Richard Lapchick

Recent Articles

Major League Baseball earns top grade for racial hiring practices

 
Twins’ diversity lags far behind league progress

Second in an occasional series

The 2012 Major League Baseball Racial and Gender Report Card (RGRC) released earlier this year gave the league an A for its racial hiring practices. “MLB has done an excellent job in continuing to increase the number of people of color in the League Office and for managers and coaches,” wrote RGRC Author Richard Lapchick, who is director of the Institute for Diversity and Ethics in Sport. Almost 32 percent of the MLB Central Office staff were people of color, but only 9.4 percent of the 426 employees are Black. There also has been a nine-percent decrease in the total number of people of color as general managers and a three percent decrease in managers of color since 2010. Among top management (CEOs, presidents, general managers and vice presidents), there hasn’t been a person of color as a CEO or team president of an MLB club since 2003. Continue Reading →

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WNBA sets the standard while Lynx falls behind on race

 

 

 

 

 

 

First in an occasional series

 

The WNBA recently scored its 10th top grade for race in the 2012 Racial and Gender Report Card (RGRC), which is published annually by the Institute for Diversity and Ethics in Sport (TIDES). TIDES director and the report’s principal author Richard Lapchick and his staff uses data from the WNBA team media guides, and the league office provides personnel data to evaluate and determine final grades. The September 5 report said that the league set “the standard for racial and gender diversity among all professional leagues” as it scored an A for the sixth consecutive year. The Minnesota Lynx has had only two Black head coaches, five Black assistant coaches (2006 was the only year in team history when the entire coaching staff was Black) and one Black vice president in its 13-year history. However, the team has not hired any Blacks for other top management positions such as general manager, public relations director and community relations director; or professional administration positions such as marketing, promotions, publications and various other department heads that Lapchick annually grades. Continue Reading →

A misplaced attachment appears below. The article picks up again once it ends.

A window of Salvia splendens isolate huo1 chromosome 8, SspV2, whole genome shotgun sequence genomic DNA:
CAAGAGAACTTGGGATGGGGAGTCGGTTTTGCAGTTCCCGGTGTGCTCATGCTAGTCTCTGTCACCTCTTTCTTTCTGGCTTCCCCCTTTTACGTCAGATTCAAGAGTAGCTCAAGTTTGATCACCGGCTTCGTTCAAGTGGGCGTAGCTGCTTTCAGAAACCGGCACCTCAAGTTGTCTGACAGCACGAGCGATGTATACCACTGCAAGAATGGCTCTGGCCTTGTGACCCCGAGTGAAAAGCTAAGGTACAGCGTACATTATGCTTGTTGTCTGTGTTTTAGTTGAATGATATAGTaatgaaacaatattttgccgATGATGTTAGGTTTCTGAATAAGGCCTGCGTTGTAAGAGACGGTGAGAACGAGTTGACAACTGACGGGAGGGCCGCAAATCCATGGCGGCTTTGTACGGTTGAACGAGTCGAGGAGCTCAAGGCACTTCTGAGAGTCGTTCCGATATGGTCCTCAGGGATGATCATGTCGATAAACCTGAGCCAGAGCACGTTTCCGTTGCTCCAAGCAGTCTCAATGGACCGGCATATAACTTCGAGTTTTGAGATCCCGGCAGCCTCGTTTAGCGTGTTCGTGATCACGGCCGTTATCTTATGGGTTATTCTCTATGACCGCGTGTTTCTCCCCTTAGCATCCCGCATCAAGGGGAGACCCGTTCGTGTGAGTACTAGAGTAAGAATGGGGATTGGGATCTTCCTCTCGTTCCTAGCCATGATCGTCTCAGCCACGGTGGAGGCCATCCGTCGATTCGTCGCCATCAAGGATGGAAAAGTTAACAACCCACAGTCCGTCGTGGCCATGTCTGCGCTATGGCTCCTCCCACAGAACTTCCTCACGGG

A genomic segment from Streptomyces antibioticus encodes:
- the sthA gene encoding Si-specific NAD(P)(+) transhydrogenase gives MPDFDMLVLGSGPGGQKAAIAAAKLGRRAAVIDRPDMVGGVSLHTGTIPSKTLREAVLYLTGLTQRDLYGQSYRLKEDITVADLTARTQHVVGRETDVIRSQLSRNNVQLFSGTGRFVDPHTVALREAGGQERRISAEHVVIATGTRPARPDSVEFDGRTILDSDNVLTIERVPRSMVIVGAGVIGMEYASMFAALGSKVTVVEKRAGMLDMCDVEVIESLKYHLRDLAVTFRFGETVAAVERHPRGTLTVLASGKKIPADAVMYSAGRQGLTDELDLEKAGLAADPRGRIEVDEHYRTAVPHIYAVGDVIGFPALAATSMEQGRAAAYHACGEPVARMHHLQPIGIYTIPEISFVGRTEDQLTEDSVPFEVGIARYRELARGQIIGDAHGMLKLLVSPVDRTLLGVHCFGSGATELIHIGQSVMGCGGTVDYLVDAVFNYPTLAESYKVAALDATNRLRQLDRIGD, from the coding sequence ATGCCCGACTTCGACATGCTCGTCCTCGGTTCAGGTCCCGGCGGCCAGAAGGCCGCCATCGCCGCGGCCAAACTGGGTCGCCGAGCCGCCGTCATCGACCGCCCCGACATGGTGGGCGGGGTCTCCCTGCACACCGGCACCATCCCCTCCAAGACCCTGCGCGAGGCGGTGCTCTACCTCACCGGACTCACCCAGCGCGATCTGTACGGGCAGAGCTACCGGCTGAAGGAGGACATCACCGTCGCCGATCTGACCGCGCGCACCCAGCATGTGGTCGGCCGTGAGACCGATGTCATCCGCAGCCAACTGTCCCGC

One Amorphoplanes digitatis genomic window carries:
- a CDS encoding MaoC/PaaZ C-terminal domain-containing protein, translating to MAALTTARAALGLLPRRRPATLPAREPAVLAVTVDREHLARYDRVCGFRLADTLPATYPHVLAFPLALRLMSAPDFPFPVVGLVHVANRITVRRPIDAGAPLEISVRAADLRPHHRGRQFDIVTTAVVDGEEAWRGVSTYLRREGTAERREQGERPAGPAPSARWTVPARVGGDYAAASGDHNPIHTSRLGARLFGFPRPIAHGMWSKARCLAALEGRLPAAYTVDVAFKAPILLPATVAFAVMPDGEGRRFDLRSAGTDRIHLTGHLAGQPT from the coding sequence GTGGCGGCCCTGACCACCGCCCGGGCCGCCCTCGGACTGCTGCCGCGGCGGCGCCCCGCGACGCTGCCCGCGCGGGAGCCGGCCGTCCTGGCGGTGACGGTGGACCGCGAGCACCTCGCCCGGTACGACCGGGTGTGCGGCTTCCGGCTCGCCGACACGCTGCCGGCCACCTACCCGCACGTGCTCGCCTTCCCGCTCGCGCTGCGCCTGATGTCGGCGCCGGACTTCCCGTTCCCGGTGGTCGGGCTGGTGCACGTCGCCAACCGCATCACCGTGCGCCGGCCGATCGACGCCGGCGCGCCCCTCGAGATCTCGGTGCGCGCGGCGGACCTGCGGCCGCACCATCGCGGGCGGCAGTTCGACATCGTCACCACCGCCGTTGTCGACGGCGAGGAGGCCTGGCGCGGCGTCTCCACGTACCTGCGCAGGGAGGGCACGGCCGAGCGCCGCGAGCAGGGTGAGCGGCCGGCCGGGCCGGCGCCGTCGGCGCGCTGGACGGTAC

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Mentors needed to model success

 

 

 

To be a mentor these days, especially to Black youngsters, doesn’t take a lot of academic letters behind one’s name. It just takes someone committed to the next generation’s success. “I think mentoring is extremely important for the growth and development of our young children, especially African American boys and girls,” explains Minneapolis Public Schools Diversity and Equity Director James Burroughs. His office runs a program called 100 Strong Who Care. Started in 2009, the program uses local volunteers who regularly visit MPS schools as tutors, classroom assistants and after-school program supporters. Continue Reading →

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NCAA has little to say about Black-White graduation disparity gap

 

 

 

By Charles Hallman

Staff Writer

 

All last week, endless bracket stories were told ad nauseam. But not a Mavis Staples hoot about Richard Lapchick’s annual “Keeping Score When it Counts” report on NCAA men’s and women’s tournament teams.

Lapchick, director of The Institute for Diversity and Ethics in Sport (TIDES), each year examines the Graduation Success Rates (GSR) and Academic Progress Rates (APR) for these teams, and also compares Black and White male and female basketball student-athletes. “The enormous gap between the graduation rates of White and African-American student-athletes narrowed by almost four percent,” wrote Lapchick in his March 12 report: White male players graduate at 88 percent, down from 91 percent in 2011; and 60 percent of Black males graduate, a percent higher than last year. Also, White female players’ graduation rate is 93 percent compared to 85 percent for Black females.  

His study also noted that a combined 13 schools — 10 women’s and three men’s — have a higher Black graduation rate than Whites’; and 31 schools — 22 women’s and nine men’s — have a 100-percent graduation rate for both Black and White players. Continue Reading →

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